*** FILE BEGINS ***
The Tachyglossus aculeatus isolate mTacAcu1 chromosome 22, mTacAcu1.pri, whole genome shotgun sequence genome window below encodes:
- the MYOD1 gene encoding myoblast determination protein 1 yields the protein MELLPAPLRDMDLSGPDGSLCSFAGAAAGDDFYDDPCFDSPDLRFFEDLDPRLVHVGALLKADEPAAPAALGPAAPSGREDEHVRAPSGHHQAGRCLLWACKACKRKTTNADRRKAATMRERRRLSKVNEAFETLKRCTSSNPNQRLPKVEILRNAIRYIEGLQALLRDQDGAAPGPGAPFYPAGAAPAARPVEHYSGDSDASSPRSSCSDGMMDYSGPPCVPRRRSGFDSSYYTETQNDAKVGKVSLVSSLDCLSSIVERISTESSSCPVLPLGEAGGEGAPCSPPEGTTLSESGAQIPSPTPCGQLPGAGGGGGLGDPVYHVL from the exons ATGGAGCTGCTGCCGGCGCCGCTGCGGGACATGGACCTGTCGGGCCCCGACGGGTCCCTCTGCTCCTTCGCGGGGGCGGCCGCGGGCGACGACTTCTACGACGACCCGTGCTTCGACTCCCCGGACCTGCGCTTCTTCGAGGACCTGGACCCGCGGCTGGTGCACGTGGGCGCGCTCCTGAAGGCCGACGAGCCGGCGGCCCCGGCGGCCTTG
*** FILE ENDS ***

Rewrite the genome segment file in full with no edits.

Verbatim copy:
The Tachyglossus aculeatus isolate mTacAcu1 chromosome 22, mTacAcu1.pri, whole genome shotgun sequence genome window below encodes:
- the MYOD1 gene encoding myoblast determination protein 1 yields the protein MELLPAPLRDMDLSGPDGSLCSFAGAAAGDDFYDDPCFDSPDLRFFEDLDPRLVHVGALLKADEPAAPAALGPAAPSGREDEHVRAPSGHHQAGRCLLWACKACKRKTTNADRRKAATMRERRRLSKVNEAFETLKRCTSSNPNQRLPKVEILRNAIRYIEGLQALLRDQDGAAPGPGAPFYPAGAAPAARPVEHYSGDSDASSPRSSCSDGMMDYSGPPCVPRRRSGFDSSYYTETQNDAKVGKVSLVSSLDCLSSIVERISTESSSCPVLPLGEAGGEGAPCSPPEGTTLSESGAQIPSPTPCGQLPGAGGGGGLGDPVYHVL from the exons ATGGAGCTGCTGCCGGCGCCGCTGCGGGACATGGACCTGTCGGGCCCCGACGGGTCCCTCTGCTCCTTCGCGGGGGCGGCCGCGGGCGACGACTTCTACGACGACCCGTGCTTCGACTCCCCGGACCTGCGCTTCTTCGAGGACCTGGACCCGCGGCTGGTGCACGTGGGCGCGCTCCTGAAGGCCGACGAGCCGGCGGCCCCGGCGGCCTTG